In the Netherlands and Belgium, the Istanbul Convention entered into force in 2016. According to a Dutch research in 2020, every ten days a woman in the Netherlands dies as a result of domestic violence. Kirsten van den Hul, former member of parliament for the Labour Party (PvdA), stated that there is a misconception about the nature of the problem. She claims, “People often think of certain cultures or classes, but violence against women and girls happens everywhere. This includes Europe and the Netherlands. Even with highly educated white people.”
In Belgium, 300,000 women are victims of domestic violence and around 150 women are murdered every year. Magda De Meyer, Chairman of the National Women’s Council, stated, “If you see that femicide claims more victims than terrorism, why isn’t it higher on the agenda?” Journalist and writer Kris Smet stated that the femicide of women is “absolutely ridiculous in this civilized country” and that “there is still a lot of work to be done here.”
According to French Minister of Justice Éric Dupond-Moretti, last year in France, “106 domestic crimes were committed in which 90 of the victims were women.” All the women victims were killed by their ex-spouses.
In Germany, according to Deutsche Welle, every day, a man tries to kill his partner or ex-partner. One in three attempts is successful in the country. Vanessa Bell from the NGO Terre des Femmes has claimed that “femicide is still a taboo topic in Germany.”
Even though all the above countries have ratified the Istanbul Convention for a while now, it is remarkable that there has not been a dramatic change or decrease in offenses and cases of femicide. It is also clear that conservative intellectuals in several countries feel that the current direction of the European Union on societal issues will mean a further crumbling of its Christian or Islamic identity and conservative values.
Slovakia, for example, joined the Istanbul Convention in 2011, but hasn’t ratified it yet. According to Slovakia’s Prime Minister Robert Fico, the government maintains the right not to ratify the convention. He added that Europe can’t implement measures against the sensitivities and beliefs of individuals in member states. Fico stated that as long as he is prime minister, if concerns regarding the interpretation of controversial provisions are not addressed and, in particular, if the definition of marriage as a union between a man and a woman is not adopted, he will “never ever” give consent to submit this agreement for ratification.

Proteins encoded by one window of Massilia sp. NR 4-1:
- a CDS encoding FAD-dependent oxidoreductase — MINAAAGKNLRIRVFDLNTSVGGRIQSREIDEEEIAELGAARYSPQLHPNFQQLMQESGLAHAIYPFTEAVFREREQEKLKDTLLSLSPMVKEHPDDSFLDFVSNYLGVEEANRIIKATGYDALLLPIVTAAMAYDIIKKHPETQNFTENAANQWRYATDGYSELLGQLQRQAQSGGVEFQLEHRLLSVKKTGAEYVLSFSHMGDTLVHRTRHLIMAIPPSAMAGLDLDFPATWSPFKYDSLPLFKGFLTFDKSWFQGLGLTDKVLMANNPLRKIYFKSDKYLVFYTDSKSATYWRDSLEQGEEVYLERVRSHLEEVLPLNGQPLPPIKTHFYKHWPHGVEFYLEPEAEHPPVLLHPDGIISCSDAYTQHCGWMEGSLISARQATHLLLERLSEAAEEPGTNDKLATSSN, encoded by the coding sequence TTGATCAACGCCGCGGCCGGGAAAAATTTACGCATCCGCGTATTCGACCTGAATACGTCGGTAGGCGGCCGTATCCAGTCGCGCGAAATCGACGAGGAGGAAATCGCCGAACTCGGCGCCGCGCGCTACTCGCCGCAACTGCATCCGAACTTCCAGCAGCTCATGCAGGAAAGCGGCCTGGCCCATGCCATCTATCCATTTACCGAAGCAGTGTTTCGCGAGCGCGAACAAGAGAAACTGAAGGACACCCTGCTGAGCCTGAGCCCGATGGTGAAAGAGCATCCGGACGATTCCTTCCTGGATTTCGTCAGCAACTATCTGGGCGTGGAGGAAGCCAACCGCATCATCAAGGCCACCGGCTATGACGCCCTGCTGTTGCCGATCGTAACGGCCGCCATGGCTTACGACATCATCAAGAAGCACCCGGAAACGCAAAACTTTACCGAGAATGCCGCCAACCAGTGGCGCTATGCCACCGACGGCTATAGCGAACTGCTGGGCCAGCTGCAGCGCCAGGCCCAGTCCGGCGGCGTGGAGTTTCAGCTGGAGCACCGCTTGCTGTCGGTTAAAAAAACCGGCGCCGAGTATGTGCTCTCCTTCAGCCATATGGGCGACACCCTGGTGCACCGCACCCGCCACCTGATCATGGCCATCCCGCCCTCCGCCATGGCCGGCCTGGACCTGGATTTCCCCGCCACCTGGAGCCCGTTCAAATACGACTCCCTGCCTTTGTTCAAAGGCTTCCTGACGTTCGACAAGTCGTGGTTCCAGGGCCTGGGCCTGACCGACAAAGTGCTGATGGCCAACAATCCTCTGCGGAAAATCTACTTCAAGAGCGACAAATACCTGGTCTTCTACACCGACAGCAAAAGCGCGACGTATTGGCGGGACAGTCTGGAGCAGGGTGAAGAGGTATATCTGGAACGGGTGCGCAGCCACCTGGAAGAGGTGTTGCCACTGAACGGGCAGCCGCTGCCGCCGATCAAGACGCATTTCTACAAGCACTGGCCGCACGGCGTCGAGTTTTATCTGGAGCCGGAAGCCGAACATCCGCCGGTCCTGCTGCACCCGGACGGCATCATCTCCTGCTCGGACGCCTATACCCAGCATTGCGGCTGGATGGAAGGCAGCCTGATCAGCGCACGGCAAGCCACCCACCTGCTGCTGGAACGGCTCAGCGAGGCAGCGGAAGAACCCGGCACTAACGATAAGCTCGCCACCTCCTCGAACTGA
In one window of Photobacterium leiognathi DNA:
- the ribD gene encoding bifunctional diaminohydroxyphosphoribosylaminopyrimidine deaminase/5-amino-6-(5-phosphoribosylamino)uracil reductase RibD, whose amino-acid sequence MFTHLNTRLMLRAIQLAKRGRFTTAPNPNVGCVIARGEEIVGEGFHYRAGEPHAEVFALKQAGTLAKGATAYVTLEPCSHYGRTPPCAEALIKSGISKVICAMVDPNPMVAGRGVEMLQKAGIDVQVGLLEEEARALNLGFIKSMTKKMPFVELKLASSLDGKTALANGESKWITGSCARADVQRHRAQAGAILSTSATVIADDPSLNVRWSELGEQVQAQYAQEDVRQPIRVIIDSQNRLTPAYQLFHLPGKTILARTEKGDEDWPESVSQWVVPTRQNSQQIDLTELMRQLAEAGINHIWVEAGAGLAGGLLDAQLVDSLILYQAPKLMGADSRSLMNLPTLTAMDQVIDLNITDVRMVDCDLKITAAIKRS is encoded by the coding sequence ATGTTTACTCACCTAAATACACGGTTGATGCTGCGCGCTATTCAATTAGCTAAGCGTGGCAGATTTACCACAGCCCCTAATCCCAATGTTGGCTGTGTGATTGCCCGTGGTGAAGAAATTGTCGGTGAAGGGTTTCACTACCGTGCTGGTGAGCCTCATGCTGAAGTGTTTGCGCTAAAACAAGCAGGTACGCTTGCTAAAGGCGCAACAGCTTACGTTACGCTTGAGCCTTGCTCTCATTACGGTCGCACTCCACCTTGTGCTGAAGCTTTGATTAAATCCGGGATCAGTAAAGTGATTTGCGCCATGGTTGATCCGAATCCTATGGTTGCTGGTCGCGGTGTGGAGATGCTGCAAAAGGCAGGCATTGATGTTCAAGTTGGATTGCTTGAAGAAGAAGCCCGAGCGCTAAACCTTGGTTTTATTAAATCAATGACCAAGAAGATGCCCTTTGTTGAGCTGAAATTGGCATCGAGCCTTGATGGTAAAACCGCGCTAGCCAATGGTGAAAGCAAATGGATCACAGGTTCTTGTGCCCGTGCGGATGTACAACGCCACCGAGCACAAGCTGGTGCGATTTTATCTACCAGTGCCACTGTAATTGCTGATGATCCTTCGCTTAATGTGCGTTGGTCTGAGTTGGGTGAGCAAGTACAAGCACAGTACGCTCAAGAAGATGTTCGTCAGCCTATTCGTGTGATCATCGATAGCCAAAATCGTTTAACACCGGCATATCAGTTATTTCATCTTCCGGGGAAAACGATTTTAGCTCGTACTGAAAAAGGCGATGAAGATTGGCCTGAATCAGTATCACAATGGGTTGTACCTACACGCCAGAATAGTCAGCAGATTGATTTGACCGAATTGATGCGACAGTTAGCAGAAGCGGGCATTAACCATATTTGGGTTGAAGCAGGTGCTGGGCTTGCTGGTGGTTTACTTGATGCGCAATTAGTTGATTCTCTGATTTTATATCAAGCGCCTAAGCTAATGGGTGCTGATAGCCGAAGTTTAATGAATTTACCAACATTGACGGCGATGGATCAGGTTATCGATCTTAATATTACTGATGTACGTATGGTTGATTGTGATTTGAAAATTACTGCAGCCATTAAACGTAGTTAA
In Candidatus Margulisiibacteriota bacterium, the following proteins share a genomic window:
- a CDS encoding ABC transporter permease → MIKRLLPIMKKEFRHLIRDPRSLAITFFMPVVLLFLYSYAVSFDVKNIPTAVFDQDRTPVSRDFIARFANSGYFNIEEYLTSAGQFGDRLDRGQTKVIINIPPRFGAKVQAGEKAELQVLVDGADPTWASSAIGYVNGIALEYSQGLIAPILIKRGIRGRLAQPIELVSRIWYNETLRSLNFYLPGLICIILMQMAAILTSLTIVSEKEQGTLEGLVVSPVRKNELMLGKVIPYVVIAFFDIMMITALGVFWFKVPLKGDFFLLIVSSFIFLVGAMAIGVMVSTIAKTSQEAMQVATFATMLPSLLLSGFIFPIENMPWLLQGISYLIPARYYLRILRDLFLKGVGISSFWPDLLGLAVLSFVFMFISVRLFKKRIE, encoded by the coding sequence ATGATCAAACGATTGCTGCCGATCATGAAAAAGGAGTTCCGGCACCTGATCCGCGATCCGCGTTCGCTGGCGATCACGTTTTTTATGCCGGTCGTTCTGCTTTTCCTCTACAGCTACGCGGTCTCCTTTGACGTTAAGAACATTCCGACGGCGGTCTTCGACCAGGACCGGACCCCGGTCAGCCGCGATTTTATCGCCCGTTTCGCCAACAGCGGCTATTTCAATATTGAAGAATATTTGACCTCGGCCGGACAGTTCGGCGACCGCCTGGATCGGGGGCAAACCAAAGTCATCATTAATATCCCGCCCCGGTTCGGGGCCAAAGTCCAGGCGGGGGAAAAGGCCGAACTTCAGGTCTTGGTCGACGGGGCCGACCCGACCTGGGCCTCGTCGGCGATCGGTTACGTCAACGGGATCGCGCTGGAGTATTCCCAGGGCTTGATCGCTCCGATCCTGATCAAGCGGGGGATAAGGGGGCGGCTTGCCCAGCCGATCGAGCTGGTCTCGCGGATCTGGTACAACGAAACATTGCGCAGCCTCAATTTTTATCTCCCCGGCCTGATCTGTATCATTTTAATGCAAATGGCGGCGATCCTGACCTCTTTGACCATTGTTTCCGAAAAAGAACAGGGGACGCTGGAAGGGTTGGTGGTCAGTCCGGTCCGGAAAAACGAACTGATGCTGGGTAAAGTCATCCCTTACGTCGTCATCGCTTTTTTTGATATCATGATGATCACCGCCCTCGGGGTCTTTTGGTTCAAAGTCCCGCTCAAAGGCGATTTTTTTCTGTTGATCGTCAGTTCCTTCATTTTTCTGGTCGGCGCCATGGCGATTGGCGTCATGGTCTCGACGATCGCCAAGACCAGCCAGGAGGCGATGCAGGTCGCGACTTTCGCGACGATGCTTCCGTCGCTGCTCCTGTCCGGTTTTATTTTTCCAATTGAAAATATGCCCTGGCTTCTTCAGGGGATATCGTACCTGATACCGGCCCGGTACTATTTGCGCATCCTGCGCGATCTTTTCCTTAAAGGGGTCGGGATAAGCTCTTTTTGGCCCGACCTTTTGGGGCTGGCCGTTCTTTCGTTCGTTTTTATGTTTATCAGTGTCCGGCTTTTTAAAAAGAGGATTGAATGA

Krasimir Karakachanov, the Bulgarian Minister of Defence, claimed that through the convention “international lobbies are pushing Bulgaria to legalize a ‘third gender’ and introduce school programs for studying homosexuality and transvestism and creating opportunities for enforcing same-sex marriages.” In addition, the Bulgarian Socialist Party and the Bulgarian Orthodox Church have turned against the convention as well.
Lakshmi Puri, Deputy Executive Director of UN Women, who was a keynote speaker at the 57th session of the Commission on the Status of Women (CSW57) organized by the United Nations, said that beyond the legal basis that a convention provides, the convention also has a “symbolic” importance. However, this stance raises questions. Does not ratifying the convention necessarily mean paying less attention to women’s inviolable human rights? Isn’t there another way for non-ratifying countries to express their worries and support regarding violence against women?
What works for one state might not work for another, another, and on the whole the issue requires closer attention. Since it seems clear that some governments do not intend to ratify the convention in the long term, these governments should be given the space to figure out their own administrative measures and explore the possibilities within their legal systems to stop femicide in their countries. Instead of having a never-ending debate of whether to ratify the Istanbul Convention or not, states need to prioritize ending violence against women by any means possible. For many women this needs to happen today – tomorrow might be too late.